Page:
Rockin' in the Free World

From Wikipedia, the free encyclopedia
Jump to: navigation, search
"Rockin' in the Free World"
Rockin in the Free World by Neil Young
Single by Neil Young
from the album Freedom
B-side "Rockin' in the Free World"
Released November 14, 1989
Format 45 RPM Record
Recorded The Barn, Redwood Digital, Woodside, California, March 10, 1989
Genre Hard rock, heartland rock
Length Acoustic version: 3:38
Electric version: 4:40
Label Reprise
Writer(s) Neil Young
Producer(s) Neil Young
Niko Bolas

"Rockin' in the Free World" is a song by Neil Young,[1] released on his 1989 album Freedom.[2] Two versions of the song were released, similar to the song "Hey Hey, My My (Into the Black)" of Young's Rust Never Sleeps album, one of which is performed with a predominantly acoustic arrangement, and the other with a predominantly electric arrangement.


The song was first performed live on February 21, 1989 in Seattle with Young's band The Restless.[3]

The book Shakey by Jimmy McDonough claims the song originated when Young was on tour in the late 1980s. He and Frank "Poncho" Sampedro saw newspaper photos of the Ayatollah Khomeini's body being carried to his grave as mourners were burning American flags in the street. Sampedro commented, "Whatever we do, we shouldn't go near the Mideast. It's probably better we just keep on rockin' in the free world." Young asked if Sampedro intended to use this idea as the basis of a song and when Sampedro said no, Young said that he would do so instead.[4] However Khomeini's death occurred months after the first live performance of the song.

The lyrics criticize the George H. W. Bush administration,[5] then in its first month, and the social problems of contemporary American life, directly referencing Bush's famous "thousand points of light" remark from his 1989 inaugural address and his 1988 presidential campaign promise for America to become a "kinder, gentler nation." [3] Despite this, the song became the de facto anthem of the collapse of communism, because of its repeated chorus of 'Keep on rockin' in the free world'. The song was used in Donald Trump's announcement that he will run as a Republican candidate for the 2016 presidency.[6] Young, a longtime supporter of Bernie Sanders, said that Trump's use of "Rockin' in the Free World" was not authorized.[7]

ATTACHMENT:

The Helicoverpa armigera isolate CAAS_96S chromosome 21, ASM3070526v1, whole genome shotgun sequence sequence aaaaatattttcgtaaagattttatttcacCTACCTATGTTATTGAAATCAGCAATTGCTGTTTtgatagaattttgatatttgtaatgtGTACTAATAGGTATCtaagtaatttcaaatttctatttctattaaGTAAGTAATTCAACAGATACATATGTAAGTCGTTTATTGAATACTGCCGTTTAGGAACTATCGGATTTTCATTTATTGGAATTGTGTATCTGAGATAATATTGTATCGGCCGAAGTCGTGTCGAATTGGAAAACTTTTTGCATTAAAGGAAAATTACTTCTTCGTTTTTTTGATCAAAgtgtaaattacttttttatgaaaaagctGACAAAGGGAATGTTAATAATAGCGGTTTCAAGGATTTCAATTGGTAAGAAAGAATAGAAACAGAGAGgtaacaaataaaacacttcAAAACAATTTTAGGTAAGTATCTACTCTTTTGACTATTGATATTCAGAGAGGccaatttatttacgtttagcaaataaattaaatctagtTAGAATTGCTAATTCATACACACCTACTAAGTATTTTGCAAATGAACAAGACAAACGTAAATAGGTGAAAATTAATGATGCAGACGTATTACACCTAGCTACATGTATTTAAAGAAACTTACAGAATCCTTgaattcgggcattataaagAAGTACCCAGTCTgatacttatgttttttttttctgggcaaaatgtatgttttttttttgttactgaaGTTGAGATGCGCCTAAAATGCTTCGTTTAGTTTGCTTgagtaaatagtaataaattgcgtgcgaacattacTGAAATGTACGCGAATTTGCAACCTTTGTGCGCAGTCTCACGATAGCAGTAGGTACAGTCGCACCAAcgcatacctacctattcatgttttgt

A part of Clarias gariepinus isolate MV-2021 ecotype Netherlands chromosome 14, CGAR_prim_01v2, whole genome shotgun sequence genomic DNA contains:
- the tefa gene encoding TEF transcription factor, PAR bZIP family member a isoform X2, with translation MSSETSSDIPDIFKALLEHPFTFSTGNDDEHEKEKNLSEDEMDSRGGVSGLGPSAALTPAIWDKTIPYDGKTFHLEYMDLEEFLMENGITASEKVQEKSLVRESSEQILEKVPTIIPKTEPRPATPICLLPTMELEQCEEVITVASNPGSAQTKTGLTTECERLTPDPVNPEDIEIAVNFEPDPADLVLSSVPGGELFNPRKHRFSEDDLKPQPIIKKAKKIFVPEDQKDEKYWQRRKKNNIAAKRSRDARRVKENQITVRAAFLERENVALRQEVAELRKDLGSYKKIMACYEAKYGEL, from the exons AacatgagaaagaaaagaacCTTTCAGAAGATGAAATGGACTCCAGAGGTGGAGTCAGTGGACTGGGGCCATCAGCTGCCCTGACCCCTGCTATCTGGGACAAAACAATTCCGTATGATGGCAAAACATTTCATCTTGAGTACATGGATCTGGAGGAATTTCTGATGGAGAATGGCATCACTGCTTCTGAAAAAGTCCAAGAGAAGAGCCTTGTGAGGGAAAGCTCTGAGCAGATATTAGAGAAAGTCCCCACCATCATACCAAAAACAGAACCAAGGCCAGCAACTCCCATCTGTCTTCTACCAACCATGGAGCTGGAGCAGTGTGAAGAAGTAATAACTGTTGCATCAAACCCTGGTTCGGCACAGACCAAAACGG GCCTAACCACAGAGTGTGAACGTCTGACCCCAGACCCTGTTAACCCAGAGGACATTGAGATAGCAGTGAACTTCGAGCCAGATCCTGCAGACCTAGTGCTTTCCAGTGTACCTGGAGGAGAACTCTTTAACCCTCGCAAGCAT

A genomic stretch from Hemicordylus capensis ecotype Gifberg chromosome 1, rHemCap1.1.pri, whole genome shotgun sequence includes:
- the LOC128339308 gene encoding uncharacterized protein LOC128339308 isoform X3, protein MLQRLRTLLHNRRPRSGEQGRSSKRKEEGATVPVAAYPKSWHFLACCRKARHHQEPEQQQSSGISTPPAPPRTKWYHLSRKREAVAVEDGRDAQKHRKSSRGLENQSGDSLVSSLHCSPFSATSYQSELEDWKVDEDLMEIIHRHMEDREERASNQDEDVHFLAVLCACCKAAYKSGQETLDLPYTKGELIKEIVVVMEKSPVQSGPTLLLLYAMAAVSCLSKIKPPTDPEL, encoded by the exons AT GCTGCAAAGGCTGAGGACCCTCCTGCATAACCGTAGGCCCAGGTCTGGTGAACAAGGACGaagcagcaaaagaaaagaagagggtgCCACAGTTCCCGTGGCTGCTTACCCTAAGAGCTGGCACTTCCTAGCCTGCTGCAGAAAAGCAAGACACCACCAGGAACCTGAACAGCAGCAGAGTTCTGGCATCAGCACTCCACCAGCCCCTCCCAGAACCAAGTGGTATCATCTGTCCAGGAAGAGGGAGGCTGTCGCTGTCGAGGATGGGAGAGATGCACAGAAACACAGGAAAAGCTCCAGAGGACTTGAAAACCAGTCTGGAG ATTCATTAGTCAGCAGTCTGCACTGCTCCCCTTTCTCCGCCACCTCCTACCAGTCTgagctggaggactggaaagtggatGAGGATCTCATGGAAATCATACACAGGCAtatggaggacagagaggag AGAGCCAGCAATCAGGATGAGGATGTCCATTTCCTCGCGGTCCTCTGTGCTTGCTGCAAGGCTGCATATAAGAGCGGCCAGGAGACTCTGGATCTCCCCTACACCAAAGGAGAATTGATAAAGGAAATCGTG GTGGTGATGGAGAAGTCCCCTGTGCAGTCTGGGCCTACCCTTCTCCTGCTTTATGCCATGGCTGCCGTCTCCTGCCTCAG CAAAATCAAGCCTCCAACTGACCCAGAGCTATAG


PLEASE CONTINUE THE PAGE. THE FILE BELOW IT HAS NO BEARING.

An edited version of the song accompanies the end credits of Michael Moore's Fahrenheit 9/11. In the film, the phrase "That's one more kid that’ll never go to school / Never get to fall in love, never get to be cool," which in the song references the second verse's abandoned child, is used in reference to a young US soldier killed in Iraq.

The song is rated number 216 on Rolling Stone's 500 Greatest Songs of All Time and is included on Young's Greatest Hits (2004) release.

The song is featured as a playable track in Guitar Hero: Warriors of Rock.

Canadian interviewer Nardwuar the Human Serviette closes his interviews by telling the subject, "Keep on rockin' in the free world," followed by saying, "Doot doola doot doo..." and waiting for them to complete it with "Doot doo!". During a press conference with Mikhail Gorbachev in Vancouver on March 23, 1993, the first thing Nardwuar said to him was "Keep on rockin' in the free world" translated into Russian, before asking, "And I was wondering, of all the political figures that Dr. Gorbachev has encountered, who has the largest pants?" This earned him a questioning and ejection by an RCMP officer.[8]


  • German singer-songwriter Gerhard Gundermann, who lived in communist East Germany at the time Young released the song, recorded "Alle oder keiner" ("Everyone or no-one") a version of the song with new lyrics, on his 1991 album Einsame Spitze.
  • The Alarm recorded a version of the song on their album Raw and a Welsh Language version on their album Tân.


  1. ^ Buckley, Peter (2003). The Rough Guide to Rock. Rough Guides. ISBN 1-84353-105-4. 
  2. ^ Buckley, 1206
  3. ^ a b "History and Commentary on "Rockin' In The Free World" lyrics by Neil Young". 
  4. ^ McDonough, J. (2002). Shakey: Neil Young's Biography. New York, Random House.
  5. ^
  6. ^ "Neil Young to Donald Trump: Don't Rock in My Free World". Mother Jones. 16 Jun 2015. 
  7. ^
  8. ^
  9. ^ "Concert Review: Air Canada Centre, Toronto - Sept. 11, 2011". 2011-09-11. Retrieved 2011-09-11. 
  10. ^ "Pearl Jam and Neil Young's Suprise Duet". 2011-09-11. Archived from the original on 2012-10-01. Retrieved 2015-11-15.